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New “Submit a Formal Comment” Feature!

We’re excited to announce the release of our newest feature – the ability to comment on a document without leaving FederalRegister.gov. We’ve been working with the team at Regulations.gov to make this possible and are excited to share it with you all.

Previously, whenever you clicked the ‘Submit a Formal Comment’ button on a document we would send you to the Regulations.gov site to complete your comment. Now, when you click that button we will load the comment form from Regulations.gov and present it to you in the context of the document. Working together with Regulations.gov we are seeking to expand your access to the rulemaking process and we believe this is the logical next step in this process.

Comment Form Screenshot 2

With the launch of this new feature we also wanted to provide a brief overview of how the commenting process works. Before we jump into the details, here’s a brief summary.

 

Summary

The commenting process allows the public to take part in the rulemaking process – however the agencies assessment of these comments is not simply a count of how many for and how many against. FederalRegister.gov now provides not only the ability to comment directly from FederalRegister.gov but also the ability to be notified when your comment is publically available and to receive notifications when future documents mention the document you commented on, helping you stay informed throughout the process. The Office of the Federal Register serves as the publisher for other agencies rulemaking documents and as such cannot provide guidance on substantive questions about a document.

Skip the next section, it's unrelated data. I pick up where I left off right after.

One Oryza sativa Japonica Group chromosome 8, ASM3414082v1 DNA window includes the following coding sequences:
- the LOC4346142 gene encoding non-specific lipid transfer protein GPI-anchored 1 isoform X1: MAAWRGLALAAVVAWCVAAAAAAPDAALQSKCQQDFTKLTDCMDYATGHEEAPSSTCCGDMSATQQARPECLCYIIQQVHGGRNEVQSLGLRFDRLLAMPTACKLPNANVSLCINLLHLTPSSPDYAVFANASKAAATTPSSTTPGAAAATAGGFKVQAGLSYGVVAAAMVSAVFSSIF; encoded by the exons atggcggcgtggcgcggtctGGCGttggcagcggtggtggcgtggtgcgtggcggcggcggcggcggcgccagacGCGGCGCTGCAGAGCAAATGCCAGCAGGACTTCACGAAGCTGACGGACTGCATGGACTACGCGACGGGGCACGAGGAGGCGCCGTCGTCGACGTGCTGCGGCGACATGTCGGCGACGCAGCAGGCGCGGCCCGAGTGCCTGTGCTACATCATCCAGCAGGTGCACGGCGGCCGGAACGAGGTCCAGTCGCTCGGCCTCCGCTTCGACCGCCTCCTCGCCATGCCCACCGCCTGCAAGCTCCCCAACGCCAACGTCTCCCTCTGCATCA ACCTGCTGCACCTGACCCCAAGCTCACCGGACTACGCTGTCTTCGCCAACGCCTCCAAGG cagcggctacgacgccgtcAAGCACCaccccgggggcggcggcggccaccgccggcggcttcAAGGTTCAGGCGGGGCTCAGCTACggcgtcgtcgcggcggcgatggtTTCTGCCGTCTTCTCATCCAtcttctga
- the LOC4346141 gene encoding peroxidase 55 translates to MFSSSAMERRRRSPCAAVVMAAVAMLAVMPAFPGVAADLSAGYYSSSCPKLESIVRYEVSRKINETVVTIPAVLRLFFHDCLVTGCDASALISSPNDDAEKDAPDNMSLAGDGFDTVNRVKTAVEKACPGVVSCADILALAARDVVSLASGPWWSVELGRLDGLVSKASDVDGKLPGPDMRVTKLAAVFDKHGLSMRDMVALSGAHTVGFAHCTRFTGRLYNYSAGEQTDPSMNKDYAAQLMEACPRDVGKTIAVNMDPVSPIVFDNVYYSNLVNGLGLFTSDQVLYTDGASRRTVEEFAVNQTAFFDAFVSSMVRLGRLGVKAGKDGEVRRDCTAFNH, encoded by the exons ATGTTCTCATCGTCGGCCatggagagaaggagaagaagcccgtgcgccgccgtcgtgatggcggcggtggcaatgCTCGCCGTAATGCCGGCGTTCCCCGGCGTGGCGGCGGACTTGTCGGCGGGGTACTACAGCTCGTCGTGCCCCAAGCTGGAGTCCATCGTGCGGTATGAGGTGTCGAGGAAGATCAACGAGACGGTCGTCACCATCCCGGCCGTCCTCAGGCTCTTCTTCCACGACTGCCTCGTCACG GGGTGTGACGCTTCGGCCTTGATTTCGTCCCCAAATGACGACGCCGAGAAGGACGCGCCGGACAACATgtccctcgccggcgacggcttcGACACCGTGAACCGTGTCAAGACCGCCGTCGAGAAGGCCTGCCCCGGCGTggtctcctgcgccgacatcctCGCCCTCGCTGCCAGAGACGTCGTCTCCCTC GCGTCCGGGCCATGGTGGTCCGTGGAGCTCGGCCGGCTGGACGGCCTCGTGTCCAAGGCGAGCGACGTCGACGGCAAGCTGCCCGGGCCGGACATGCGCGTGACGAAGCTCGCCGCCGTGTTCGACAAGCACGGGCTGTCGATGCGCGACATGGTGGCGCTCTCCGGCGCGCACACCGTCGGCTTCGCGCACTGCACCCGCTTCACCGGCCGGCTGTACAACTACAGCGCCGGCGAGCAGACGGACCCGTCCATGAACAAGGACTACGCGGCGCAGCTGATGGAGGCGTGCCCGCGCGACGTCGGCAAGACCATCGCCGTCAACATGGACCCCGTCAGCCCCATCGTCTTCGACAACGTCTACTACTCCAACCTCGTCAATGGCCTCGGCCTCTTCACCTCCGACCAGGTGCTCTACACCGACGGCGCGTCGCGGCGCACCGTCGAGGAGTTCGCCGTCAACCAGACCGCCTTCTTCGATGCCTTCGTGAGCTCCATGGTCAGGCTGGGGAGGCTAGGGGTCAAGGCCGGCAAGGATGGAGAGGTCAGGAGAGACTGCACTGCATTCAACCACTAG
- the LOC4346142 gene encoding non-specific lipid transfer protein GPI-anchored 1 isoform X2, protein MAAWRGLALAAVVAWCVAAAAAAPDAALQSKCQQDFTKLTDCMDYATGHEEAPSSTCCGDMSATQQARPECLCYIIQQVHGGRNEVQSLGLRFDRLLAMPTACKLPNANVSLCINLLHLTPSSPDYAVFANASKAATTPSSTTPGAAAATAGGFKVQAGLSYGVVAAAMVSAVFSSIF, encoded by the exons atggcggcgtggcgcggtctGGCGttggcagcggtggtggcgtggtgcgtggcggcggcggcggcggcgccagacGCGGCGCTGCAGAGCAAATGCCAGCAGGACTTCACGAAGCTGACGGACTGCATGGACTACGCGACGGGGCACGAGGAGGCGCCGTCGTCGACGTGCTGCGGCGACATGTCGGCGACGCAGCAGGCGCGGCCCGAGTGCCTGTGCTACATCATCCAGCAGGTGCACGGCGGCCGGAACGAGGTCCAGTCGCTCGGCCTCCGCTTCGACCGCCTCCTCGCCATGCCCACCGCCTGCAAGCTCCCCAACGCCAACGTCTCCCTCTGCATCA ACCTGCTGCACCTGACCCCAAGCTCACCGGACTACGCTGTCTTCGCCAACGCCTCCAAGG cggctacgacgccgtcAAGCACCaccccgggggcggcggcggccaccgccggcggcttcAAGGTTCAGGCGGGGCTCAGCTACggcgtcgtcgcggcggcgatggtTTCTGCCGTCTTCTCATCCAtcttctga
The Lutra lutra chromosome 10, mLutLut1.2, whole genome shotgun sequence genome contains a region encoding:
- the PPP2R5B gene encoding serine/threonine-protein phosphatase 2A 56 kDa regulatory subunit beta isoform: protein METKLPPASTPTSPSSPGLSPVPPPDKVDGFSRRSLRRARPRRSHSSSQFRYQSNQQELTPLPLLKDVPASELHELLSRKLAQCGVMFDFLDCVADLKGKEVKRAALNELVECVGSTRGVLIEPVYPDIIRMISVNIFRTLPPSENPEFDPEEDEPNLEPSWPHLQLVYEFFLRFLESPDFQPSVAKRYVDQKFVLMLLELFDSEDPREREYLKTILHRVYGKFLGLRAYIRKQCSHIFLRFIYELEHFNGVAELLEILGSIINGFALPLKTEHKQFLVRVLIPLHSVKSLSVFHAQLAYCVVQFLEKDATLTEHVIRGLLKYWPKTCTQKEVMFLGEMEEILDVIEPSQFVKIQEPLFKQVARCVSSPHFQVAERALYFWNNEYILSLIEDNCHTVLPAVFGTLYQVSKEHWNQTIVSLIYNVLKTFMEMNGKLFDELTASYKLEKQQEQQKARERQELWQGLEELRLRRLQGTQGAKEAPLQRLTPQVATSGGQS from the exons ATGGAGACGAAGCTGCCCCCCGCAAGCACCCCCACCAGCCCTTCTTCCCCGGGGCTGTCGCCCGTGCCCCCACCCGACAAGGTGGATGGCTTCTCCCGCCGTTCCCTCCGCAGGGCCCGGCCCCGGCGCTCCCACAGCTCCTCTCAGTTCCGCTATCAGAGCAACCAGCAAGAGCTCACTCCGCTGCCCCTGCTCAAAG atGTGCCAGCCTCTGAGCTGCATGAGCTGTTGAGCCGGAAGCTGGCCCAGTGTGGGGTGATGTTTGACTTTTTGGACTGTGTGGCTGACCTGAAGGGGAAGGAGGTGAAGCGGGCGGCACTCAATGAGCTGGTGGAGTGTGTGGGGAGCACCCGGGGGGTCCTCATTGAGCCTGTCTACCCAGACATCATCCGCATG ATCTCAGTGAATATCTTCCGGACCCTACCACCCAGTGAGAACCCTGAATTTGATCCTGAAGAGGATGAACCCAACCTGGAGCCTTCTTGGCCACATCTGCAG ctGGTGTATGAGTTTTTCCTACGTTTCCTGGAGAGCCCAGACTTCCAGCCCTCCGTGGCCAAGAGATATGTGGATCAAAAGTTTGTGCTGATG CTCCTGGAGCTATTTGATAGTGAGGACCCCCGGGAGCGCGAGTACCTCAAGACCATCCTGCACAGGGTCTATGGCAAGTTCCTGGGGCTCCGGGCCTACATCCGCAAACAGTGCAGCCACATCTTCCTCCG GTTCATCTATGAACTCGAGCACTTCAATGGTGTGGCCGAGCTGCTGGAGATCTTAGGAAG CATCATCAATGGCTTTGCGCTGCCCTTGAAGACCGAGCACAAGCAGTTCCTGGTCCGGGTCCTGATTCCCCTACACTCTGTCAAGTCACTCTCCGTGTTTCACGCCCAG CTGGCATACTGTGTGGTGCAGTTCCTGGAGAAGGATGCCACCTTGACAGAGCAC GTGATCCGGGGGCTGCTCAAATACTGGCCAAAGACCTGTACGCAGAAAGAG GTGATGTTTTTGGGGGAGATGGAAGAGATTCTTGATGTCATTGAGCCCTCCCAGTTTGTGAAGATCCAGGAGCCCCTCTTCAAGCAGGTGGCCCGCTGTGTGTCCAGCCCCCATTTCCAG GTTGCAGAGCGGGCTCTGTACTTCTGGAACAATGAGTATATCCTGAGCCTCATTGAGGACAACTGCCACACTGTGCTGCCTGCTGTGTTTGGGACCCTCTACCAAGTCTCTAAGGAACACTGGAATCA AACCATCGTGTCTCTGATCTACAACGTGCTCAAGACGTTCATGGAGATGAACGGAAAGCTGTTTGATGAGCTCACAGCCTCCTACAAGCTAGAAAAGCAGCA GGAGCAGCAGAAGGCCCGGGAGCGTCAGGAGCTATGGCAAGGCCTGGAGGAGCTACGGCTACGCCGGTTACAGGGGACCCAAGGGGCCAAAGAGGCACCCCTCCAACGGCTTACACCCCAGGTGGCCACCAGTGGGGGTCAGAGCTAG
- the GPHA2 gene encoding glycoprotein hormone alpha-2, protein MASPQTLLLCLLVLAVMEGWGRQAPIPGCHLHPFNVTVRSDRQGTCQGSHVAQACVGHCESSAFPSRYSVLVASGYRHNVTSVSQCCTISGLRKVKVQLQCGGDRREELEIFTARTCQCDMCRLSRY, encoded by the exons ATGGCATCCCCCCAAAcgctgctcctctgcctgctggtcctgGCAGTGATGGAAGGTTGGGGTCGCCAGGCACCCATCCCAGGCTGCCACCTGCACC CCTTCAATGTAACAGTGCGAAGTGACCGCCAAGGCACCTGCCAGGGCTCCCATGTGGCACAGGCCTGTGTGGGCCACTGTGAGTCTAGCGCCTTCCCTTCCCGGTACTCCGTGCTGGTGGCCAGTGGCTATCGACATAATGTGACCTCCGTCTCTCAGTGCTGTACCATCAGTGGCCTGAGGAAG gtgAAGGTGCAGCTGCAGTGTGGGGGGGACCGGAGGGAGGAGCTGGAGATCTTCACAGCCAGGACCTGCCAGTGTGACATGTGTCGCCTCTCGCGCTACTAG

The Federal Rulemaking Process

The Federal Register plays an important role in the Federal rulemaking process but that role is limited. The Office of the Federal Register (OFR) serves as the publisher for other agencies rulemaking actions. In this role, OFR does not and cannot answer substantive questions about a document published in the Federal Register. Our role is to ensure that documents are published timely and accurately such that the public can participate in the rulemaking process.

A Federal agency can begin the rulemaking process for any number of reasons, including: receiving a petition from an individual, interest group, or industry group; pro-actively reviewing its own regulations; or being ordered to by a court decision.

The rulemaking process can start in a number of different places – including but not limited to – a request for information, asking for comments on a petition submitted to the agency, and the publication of a Notice of Proposed Rulemaking (NPRM).

Most Executive branch agencies will accept comments via email or on Regulations.gov – and, with the launch of our new commenting feature, through FederalRegister.gov (where we send the comments to Regulations.gov on your behalf). As part of the rulemaking process, they will use Regulations.gov to manage the information within a docket. Some agencies will also add any comment they receive via email to that docket so that anyone interested can see the complete collection of public comments.

Not all agencies use Regulations.gov, but for those that do, they include the docket number in the document they give us to publish and we use the Regulations.gov API to load the information related to that docket on FederalRegister.gov (including the comment form we now present to users).